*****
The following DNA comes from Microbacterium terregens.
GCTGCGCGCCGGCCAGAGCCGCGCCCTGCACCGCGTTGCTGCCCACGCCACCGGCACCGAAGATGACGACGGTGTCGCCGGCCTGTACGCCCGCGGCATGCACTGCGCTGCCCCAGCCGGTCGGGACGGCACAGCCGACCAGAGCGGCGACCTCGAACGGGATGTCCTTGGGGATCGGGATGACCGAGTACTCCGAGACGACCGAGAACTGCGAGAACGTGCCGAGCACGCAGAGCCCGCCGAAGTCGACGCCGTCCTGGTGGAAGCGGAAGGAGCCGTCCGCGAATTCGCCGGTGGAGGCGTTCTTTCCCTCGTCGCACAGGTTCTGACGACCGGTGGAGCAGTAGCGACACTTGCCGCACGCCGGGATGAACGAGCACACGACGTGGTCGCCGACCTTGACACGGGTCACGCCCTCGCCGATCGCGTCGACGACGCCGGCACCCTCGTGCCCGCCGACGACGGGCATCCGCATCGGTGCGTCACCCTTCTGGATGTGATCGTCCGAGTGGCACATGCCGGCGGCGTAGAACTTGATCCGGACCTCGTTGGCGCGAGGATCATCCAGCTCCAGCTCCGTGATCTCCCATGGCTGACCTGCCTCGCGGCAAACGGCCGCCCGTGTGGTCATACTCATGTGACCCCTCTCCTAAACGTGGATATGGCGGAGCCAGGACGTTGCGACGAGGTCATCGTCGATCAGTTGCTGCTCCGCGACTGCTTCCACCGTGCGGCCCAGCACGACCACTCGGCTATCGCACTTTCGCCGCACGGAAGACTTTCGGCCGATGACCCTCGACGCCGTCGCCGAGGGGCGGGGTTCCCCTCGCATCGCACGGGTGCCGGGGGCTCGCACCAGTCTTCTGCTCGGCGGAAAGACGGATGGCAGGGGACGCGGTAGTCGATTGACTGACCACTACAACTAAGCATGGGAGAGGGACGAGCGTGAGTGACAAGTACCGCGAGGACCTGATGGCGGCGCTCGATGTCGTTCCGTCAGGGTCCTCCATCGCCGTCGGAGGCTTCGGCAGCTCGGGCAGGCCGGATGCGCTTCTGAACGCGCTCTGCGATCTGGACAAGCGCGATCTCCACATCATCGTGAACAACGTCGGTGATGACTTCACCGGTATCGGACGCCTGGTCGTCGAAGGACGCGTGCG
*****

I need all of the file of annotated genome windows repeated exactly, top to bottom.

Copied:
The following DNA comes from Microbacterium terregens.
GCTGCGCGCCGGCCAGAGCCGCGCCCTGCACCGCGTTGCTGCCCACGCCACCGGCACCGAAGATGACGACGGTGTCGCCGGCCTGTACGCCCGCGGCATGCACTGCGCTGCCCCAGCCGGTCGGGACGGCACAGCCGACCAGAGCGGCGACCTCGAACGGGATGTCCTTGGGGATCGGGATGACCGAGTACTCCGAGACGACCGAGAACTGCGAGAACGTGCCGAGCACGCAGAGCCCGCCGAAGTCGACGCCGTCCTGGTGGAAGCGGAAGGAGCCGTCCGCGAATTCGCCGGTGGAGGCGTTCTTTCCCTCGTCGCACAGGTTCTGACGACCGGTGGAGCAGTAGCGACACTTGCCGCACGCCGGGATGAACGAGCACACGACGTGGTCGCCGACCTTGACACGGGTCACGCCCTCGCCGATCGCGTCGACGACGCCGGCACCCTCGTGCCCGCCGACGACGGGCATCCGCATCGGTGCGTCACCCTTCTGGATGTGATCGTCCGAGTGGCACATGCCGGCGGCGTAGAACTTGATCCGGACCTCGTTGGCGCGAGGATCATCCAGCTCCAGCTCCGTGATCTCCCATGGCTGACCTGCCTCGCGGCAAACGGCCGCCCGTGTGGTCATACTCATGTGACCCCTCTCCTAAACGTGGATATGGCGGAGCCAGGACGTTGCGACGAGGTCATCGTCGATCAGTTGCTGCTCCGCGACTGCTTCCACCGTGCGGCCCAGCACGACCACTCGGCTATCGCACTTTCGCCGCACGGAAGACTTTCGGCCGATGACCCTCGACGCCGTCGCCGAGGGGCGGGGTTCCCCTCGCATCGCACGGGTGCCGGGGGCTCGCACCAGTCTTCTGCTCGGCGGAAAGACGGATGGCAGGGGACGCGGTAGTCGATTGACTGACCACTACAACTAAGCATGGGAGAGGGACGAGCGTGAGTGACAAGTACCGCGAGGACCTGATGGCGGCGCTCGATGTCGTTCCGTCAGGGTCCTCCATCGCCGTCGGAGGCTTCGGCAGCTCGGGCAGGCCGGATGCGCTTCTGAACGCGCTCTGCGATCTGGACAAGCGCGATCTCCACATCATCGTGAACAACGTCGGTGATGACTTCACCGGTATCGGACGCCTGGTCGTCGAAGGACGCGTGCG